Laboratory values revealed neutrophil leukocytosis (1 1.1 × 10p 9/L), a normal platelet count (271×10p 9/L), and a raised C-reactive protein (22 mg/L). The findings seemed consistent with the diagnosis of preseptal cellulitis, so the patient was admitted for intravenous antibiotics, and cefotaxime (100 mg/kg/day) and flucloxacillin (100 mg/kg/day) were administered.

Over die next 3 days, die patient developed a high swinging fever ranging from 36°C-40°C, the periorbital inflammation spread further, and the tonsils and pharynx became inflamed. Visual acuity, eye movements, and pupils remained normal. Blood cultures and conjunctival swabs taken on admission were sterile. Computed tomography of the orbits and sinuses showed no sinus pathology, but there were inflammatory changes around the left orbit extending close to the globe laterally, compatible with a diagnosis of orbital cellulitis.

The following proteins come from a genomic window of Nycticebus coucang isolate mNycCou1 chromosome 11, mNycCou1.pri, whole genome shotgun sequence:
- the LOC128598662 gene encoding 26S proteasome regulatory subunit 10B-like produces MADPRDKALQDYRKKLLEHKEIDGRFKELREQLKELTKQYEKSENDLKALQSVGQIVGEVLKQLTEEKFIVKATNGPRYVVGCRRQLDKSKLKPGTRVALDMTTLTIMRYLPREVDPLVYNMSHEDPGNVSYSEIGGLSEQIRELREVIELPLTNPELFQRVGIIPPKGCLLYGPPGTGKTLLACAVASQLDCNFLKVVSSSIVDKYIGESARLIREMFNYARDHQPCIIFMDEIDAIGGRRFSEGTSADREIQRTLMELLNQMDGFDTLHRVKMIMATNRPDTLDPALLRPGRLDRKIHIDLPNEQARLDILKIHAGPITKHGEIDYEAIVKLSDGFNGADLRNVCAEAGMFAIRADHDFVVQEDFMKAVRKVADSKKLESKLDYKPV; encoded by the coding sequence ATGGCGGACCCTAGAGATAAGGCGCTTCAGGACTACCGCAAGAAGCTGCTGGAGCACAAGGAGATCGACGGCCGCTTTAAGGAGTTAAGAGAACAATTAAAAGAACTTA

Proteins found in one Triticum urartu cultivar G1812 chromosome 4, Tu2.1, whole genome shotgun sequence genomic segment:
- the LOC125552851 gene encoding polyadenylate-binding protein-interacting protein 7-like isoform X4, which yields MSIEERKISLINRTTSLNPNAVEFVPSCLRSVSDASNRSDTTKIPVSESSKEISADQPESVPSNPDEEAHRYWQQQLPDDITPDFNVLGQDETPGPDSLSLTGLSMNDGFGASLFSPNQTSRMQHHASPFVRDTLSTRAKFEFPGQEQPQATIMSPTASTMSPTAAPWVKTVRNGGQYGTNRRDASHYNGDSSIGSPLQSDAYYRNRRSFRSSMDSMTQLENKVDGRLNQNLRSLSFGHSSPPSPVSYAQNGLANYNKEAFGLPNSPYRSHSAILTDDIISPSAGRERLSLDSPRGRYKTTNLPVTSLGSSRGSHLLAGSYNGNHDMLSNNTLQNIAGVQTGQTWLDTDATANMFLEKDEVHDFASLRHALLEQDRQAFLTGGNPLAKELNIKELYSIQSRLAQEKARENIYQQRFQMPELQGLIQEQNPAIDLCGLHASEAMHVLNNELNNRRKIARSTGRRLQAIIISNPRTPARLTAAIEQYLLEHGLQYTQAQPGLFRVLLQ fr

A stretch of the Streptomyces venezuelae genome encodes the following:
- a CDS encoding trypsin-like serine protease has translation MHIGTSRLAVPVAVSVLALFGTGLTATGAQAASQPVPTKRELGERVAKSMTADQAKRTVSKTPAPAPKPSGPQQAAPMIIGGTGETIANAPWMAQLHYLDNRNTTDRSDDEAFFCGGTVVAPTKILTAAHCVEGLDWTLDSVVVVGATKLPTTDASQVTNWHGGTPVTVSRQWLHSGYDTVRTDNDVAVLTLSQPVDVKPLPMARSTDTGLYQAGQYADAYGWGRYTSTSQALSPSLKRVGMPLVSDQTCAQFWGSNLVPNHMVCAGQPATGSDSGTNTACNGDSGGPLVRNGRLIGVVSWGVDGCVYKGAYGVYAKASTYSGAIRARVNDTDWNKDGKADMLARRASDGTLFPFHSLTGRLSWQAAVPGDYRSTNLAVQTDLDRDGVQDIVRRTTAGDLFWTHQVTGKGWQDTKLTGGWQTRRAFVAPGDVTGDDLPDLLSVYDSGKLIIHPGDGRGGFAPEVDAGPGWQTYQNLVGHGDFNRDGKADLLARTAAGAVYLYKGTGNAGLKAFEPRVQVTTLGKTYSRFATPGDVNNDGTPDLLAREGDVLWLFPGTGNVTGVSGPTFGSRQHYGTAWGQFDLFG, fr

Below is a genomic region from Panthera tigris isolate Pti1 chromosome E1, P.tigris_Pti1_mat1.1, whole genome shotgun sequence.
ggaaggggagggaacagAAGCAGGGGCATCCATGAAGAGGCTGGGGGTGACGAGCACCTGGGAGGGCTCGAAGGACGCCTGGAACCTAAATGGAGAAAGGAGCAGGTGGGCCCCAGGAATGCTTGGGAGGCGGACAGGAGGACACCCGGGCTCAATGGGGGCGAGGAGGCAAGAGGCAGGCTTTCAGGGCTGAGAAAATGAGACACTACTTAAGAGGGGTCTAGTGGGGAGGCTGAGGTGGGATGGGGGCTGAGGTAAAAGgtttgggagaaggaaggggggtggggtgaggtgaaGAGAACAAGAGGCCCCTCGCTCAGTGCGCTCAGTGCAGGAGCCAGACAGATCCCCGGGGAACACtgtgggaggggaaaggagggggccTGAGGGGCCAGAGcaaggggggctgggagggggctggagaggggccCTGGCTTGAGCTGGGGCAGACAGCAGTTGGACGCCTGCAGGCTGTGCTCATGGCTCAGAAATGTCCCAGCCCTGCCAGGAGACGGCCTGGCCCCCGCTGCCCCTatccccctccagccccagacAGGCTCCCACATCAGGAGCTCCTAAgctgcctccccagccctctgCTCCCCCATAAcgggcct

The antibiotic regimen was changed to intravenous benzylpenicillin (100 mg/kg/day), ofloxacin (100 mg twice daily), vancomycin (in a dose guided by blood levels), and metronidazole (22.5 mg/kg/day), but die patient's condition worsened and die erythema spread down die left cheek to die jawline and across the bridge of the nose to involve rhe right eyelid (Figure 1). There was bilateral conjunctivitis and limitation of abduction of die left eye. The lips were swollen, dry, and cracked, and die patient had difficulty swallowing solid food because of oropharyngeal inflammation. There was now left submandibular and cervical lymphadenopathy in addition to the preauricular node. The patient was pyrexial and tachycardie (100-120 beats per minute). Her hands were edematous with palmar erythema, and a multiform macular rash developed on her thighs and back (Figure 2). Further laboratory values showed a persisting neutrophil leukocytosis (9.46×10p 9/L), a normal platelet count (192×10p 9/L), and an increased erythrocyte sedimentation rate (85 mm/hour) and C- reactive protein (274 mg/L).